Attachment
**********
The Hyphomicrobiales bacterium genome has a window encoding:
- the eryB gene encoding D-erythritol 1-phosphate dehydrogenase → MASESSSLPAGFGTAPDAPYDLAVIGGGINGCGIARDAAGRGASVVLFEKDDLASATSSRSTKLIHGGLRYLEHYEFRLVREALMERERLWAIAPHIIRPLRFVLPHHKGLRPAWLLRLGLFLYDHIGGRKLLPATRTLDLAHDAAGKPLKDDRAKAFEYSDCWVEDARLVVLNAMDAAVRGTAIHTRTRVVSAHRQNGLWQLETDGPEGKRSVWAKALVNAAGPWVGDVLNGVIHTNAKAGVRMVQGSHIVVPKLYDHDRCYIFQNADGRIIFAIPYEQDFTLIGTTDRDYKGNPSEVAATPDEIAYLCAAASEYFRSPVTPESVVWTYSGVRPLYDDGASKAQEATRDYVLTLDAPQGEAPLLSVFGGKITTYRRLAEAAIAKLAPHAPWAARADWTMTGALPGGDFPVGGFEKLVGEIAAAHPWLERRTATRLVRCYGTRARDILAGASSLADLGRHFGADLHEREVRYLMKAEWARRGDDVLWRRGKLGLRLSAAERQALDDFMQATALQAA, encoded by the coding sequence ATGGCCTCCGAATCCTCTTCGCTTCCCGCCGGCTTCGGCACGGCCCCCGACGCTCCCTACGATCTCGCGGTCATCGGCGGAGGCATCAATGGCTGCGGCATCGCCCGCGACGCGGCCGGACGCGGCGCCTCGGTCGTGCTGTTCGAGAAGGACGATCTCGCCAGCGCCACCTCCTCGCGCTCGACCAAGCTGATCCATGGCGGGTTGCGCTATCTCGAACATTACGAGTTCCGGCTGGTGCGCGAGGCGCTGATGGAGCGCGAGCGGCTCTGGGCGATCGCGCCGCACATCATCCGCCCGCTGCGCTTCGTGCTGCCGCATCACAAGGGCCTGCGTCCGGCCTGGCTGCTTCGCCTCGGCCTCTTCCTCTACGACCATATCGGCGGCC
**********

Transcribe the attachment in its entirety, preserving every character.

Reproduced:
The Hyphomicrobiales bacterium genome has a window encoding:
- the eryB gene encoding D-erythritol 1-phosphate dehydrogenase → MASESSSLPAGFGTAPDAPYDLAVIGGGINGCGIARDAAGRGASVVLFEKDDLASATSSRSTKLIHGGLRYLEHYEFRLVREALMERERLWAIAPHIIRPLRFVLPHHKGLRPAWLLRLGLFLYDHIGGRKLLPATRTLDLAHDAAGKPLKDDRAKAFEYSDCWVEDARLVVLNAMDAAVRGTAIHTRTRVVSAHRQNGLWQLETDGPEGKRSVWAKALVNAAGPWVGDVLNGVIHTNAKAGVRMVQGSHIVVPKLYDHDRCYIFQNADGRIIFAIPYEQDFTLIGTTDRDYKGNPSEVAATPDEIAYLCAAASEYFRSPVTPESVVWTYSGVRPLYDDGASKAQEATRDYVLTLDAPQGEAPLLSVFGGKITTYRRLAEAAIAKLAPHAPWAARADWTMTGALPGGDFPVGGFEKLVGEIAAAHPWLERRTATRLVRCYGTRARDILAGASSLADLGRHFGADLHEREVRYLMKAEWARRGDDVLWRRGKLGLRLSAAERQALDDFMQATALQAA, encoded by the coding sequence ATGGCCTCCGAATCCTCTTCGCTTCCCGCCGGCTTCGGCACGGCCCCCGACGCTCCCTACGATCTCGCGGTCATCGGCGGAGGCATCAATGGCTGCGGCATCGCCCGCGACGCGGCCGGACGCGGCGCCTCGGTCGTGCTGTTCGAGAAGGACGATCTCGCCAGCGCCACCTCCTCGCGCTCGACCAAGCTGATCCATGGCGGGTTGCGCTATCTCGAACATTACGAGTTCCGGCTGGTGCGCGAGGCGCTGATGGAGCGCGAGCGGCTCTGGGCGATCGCGCCGCACATCATCCGCCCGCTGCGCTTCGTGCTGCCGCATCACAAGGGCCTGCGTCCGGCCTGGCTGCTTCGCCTCGGCCTCTTCCTCTACGACCATATCGGCGGCC